The following summer, Avalon Entertainment produced a faithful (if not overly spectacular) port for the Sony PlayStation. Avalon's 2-disc set included a bonus disc containing a pixel-perfect translation of the CPS-1 game, making it the closest thing to a "Strider Collection" release that Capcom's ever put out. It's a must-buy for any Strider fan.

Additionally, the PSX port included a bonus level: Mission 00, the "waterfall level". In order to play Mission 00, you have to beat the bundled port of the 1989 coin-op and save it onto a memory card. This will unlock the waterfall level. Also, in the course of the game, Hiryu encounters a rogue Strider named Hien (飛燕, meaning "flying swallow"), who is unlockable as a playable character after the player beats Strider 2. Hien's weapon is a double-ended "Valkyrie" cypher which he can throw like a boomerang. His attacks are more powerful than Hiryu's, but he can only throw two blades at a time (unless his cypher is powered up and he's granted a third). Once both of them are in flight, he is defenseless. Beat the game with him to unlock "Infinite Boost" on Strider 2's Options Menu.

Compared to the arcade, Avalon Entertainment's PSX port is lacking some frames of animation; however, the ZN-2 arcade board this game ran on was simply a more advanced PlayStation board. The only difference between the two was that the ZN-2 had more RAM and a better graphics card. In theory, playing the PSX port on a PS2 would provide a near-arcade experience, but this isn't quite so. Nothing can make up for the missing animation frames.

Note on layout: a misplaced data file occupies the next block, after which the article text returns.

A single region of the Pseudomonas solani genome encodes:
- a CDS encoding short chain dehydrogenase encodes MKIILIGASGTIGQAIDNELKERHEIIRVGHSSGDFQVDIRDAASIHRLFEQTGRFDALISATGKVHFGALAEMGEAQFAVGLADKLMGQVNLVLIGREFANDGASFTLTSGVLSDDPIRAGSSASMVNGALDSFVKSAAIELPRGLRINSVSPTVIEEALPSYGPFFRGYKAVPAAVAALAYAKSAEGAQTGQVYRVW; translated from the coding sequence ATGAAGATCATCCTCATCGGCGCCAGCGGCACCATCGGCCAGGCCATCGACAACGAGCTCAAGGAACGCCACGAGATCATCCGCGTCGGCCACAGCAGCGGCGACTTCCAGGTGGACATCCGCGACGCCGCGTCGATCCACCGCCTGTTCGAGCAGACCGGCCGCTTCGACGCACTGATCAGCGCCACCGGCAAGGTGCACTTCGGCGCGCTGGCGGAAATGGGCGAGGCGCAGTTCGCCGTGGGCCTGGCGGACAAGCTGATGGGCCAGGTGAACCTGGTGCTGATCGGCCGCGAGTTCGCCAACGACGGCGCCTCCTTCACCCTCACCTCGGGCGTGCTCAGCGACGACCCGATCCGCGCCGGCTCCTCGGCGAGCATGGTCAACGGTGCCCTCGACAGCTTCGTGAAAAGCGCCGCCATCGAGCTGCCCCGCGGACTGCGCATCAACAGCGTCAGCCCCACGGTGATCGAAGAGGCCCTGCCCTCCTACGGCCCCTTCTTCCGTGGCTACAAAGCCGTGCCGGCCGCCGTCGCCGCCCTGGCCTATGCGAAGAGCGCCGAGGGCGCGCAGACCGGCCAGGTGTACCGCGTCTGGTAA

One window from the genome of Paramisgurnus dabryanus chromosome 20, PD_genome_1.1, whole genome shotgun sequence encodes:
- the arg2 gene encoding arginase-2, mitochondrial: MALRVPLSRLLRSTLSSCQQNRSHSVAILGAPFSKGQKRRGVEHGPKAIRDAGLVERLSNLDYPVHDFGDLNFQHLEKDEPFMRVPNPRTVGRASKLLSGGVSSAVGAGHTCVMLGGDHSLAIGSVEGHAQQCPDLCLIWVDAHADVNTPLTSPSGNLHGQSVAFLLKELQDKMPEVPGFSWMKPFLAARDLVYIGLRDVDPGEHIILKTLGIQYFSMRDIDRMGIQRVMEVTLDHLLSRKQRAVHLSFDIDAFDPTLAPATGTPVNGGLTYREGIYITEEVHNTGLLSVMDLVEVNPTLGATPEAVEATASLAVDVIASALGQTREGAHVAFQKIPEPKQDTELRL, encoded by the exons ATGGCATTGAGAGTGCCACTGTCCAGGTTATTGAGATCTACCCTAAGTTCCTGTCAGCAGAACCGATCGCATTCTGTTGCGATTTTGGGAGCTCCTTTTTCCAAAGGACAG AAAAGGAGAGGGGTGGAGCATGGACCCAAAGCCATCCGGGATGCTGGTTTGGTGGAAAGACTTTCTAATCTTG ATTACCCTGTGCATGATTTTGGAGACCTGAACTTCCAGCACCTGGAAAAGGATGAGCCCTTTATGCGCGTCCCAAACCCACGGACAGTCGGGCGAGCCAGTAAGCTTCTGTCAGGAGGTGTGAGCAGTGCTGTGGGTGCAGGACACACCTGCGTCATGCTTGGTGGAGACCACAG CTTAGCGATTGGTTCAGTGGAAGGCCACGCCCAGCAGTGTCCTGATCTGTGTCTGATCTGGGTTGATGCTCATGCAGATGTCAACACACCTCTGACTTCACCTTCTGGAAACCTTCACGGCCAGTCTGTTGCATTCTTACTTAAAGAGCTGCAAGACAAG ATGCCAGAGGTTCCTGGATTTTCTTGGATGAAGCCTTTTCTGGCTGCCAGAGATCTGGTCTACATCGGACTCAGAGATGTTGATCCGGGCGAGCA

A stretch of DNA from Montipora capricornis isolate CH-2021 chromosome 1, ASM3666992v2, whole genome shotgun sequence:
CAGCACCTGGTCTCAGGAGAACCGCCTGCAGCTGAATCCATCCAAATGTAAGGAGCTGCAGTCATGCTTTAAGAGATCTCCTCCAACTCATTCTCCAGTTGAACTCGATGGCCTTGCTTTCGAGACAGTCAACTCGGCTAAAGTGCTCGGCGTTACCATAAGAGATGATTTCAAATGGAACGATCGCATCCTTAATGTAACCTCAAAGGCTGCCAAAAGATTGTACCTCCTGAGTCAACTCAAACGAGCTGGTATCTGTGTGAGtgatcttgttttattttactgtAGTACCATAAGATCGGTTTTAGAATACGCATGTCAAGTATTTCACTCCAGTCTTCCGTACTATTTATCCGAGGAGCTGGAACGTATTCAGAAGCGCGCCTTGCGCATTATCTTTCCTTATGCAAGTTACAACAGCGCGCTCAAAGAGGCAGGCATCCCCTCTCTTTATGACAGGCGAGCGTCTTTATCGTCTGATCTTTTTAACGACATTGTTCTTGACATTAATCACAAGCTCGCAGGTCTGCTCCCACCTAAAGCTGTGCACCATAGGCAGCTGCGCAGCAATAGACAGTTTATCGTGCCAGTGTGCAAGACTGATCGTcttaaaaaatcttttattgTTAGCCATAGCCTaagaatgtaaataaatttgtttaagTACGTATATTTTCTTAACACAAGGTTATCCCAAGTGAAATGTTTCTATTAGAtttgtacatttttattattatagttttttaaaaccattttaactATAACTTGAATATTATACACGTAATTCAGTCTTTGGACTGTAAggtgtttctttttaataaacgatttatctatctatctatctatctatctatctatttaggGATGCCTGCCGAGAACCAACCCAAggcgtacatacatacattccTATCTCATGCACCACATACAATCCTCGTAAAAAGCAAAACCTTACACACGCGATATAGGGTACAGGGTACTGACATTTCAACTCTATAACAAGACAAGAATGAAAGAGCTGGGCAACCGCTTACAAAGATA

Also, there seems to have been some kind of printing error at the American manufacturing plant, because every single NTSC copy of Strider 2 I've run across has mislabeled discs: the Strider 2 disc is labeled Strider and vice versa. The Japanese version, however, is printed correctly.

Strider 2 may have fallen short of its CPS-1 predecessor, but that's only because the bar was set so high. Compared to the other games in the series, this installment is a breath of fresh air.

Review | Screenshots | Dialogue | Concept Art | Secret File #26 | Merchandise | End Credits